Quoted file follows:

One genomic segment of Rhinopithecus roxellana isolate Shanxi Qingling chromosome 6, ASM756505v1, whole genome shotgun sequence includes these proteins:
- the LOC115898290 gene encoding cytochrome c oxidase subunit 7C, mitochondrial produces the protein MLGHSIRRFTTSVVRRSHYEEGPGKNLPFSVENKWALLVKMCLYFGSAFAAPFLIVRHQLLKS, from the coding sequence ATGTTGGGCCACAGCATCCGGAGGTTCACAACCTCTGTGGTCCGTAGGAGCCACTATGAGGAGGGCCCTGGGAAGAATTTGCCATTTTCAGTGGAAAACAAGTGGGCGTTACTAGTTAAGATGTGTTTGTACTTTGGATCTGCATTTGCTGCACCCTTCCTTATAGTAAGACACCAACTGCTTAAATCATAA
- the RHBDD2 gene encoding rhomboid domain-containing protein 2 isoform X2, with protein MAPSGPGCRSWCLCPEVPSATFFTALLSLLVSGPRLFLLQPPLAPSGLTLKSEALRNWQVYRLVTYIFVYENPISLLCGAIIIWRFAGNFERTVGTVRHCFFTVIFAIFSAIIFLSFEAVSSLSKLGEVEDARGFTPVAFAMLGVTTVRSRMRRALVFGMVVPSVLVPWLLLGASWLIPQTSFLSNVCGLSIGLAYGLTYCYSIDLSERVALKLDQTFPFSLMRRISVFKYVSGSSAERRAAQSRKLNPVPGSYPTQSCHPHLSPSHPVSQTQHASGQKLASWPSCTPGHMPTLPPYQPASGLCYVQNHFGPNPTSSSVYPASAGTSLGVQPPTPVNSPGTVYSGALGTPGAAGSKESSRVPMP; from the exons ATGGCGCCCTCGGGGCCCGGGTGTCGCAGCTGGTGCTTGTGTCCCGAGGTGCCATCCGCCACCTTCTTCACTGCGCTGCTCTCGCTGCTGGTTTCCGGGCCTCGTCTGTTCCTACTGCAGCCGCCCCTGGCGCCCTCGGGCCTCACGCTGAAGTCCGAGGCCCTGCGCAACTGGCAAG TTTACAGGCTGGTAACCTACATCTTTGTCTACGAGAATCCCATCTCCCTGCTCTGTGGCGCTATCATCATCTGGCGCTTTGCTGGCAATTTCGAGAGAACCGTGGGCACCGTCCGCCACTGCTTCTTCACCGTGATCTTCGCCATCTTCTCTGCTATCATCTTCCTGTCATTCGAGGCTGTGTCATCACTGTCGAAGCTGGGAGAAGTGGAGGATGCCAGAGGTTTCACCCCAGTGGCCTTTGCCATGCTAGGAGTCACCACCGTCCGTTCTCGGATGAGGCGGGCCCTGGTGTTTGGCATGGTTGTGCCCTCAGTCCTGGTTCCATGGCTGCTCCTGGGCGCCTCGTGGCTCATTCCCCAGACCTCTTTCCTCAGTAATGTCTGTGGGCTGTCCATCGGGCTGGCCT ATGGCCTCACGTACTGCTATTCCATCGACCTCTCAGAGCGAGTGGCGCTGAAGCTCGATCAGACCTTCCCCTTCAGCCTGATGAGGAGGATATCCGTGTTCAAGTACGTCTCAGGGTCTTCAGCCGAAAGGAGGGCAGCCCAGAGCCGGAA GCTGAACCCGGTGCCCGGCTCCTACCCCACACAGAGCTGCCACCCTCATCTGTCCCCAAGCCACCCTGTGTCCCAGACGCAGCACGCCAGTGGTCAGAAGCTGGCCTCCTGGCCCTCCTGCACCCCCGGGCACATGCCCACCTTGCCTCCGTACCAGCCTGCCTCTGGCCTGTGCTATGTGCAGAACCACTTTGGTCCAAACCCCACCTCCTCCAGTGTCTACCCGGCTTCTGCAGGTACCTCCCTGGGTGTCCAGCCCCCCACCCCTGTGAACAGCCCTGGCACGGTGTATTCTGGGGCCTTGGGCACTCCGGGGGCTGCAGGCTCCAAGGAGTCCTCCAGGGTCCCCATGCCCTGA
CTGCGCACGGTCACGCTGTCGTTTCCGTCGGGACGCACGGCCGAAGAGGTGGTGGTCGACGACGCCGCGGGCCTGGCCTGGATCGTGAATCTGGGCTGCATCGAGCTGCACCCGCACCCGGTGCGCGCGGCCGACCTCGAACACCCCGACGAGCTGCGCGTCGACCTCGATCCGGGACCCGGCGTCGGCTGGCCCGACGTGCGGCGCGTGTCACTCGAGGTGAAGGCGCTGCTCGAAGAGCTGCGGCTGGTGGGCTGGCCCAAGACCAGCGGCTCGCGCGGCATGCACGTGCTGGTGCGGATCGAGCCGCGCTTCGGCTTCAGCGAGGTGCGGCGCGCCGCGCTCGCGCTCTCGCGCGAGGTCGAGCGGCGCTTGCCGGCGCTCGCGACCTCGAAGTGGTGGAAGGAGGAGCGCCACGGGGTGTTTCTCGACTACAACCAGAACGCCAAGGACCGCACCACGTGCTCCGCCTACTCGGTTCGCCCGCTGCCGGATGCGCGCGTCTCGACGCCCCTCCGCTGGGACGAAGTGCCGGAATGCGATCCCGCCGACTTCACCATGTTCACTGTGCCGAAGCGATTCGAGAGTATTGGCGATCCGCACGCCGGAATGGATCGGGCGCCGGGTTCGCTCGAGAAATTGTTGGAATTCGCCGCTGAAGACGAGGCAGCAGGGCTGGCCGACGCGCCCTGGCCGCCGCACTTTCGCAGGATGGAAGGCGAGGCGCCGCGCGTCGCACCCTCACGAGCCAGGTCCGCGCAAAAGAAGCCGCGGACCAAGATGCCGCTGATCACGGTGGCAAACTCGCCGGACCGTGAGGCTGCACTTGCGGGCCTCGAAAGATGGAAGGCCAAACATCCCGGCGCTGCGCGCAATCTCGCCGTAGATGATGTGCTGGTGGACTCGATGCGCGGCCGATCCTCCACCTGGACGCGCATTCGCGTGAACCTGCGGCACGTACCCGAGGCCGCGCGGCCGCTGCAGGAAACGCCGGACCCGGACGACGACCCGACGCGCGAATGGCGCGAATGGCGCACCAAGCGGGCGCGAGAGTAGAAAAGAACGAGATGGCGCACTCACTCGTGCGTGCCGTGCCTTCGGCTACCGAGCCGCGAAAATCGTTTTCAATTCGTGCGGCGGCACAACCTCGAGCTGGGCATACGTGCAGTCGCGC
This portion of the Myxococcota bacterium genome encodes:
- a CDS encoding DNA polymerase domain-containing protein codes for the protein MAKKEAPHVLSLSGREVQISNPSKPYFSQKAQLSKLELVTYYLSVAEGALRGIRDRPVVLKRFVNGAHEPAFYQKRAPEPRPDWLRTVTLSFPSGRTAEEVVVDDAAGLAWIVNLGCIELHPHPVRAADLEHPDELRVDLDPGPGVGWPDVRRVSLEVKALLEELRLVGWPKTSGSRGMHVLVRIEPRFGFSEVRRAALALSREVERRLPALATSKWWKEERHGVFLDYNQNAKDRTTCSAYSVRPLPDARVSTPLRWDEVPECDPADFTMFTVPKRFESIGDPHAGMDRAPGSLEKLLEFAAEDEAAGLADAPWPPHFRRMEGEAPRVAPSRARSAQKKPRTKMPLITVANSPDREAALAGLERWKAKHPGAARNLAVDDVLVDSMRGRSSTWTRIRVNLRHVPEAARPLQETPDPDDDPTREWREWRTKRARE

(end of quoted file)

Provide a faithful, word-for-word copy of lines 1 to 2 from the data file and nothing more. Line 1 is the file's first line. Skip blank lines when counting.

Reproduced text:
One genomic segment of Rhinopithecus roxellana isolate Shanxi Qingling chromosome 6, ASM756505v1, whole genome shotgun sequence includes these proteins:
- the LOC115898290 gene encoding cytochrome c oxidase subunit 7C, mitochondrial produces the protein MLGHSIRRFTTSVVRRSHYEEGPGKNLPFSVENKWALLVKMCLYFGSAFAAPFLIVRHQLLKS, from the coding sequence ATGTTGGGCCACAGCATCCGGAGGTTCACAACCTCTGTGGTCCGTAGGAGCCACTATGAGGAGGGCCCTGGGAAGAATTTGCCATTTTCAGTGGAAAACAAGTGGGCGTTACTAGTTAAGATGTGTTTGTACTTTGGATCTGCATTTGCTGCACCCTTCCTTATAGTAAGACACCAACTGCTTAAATCATAA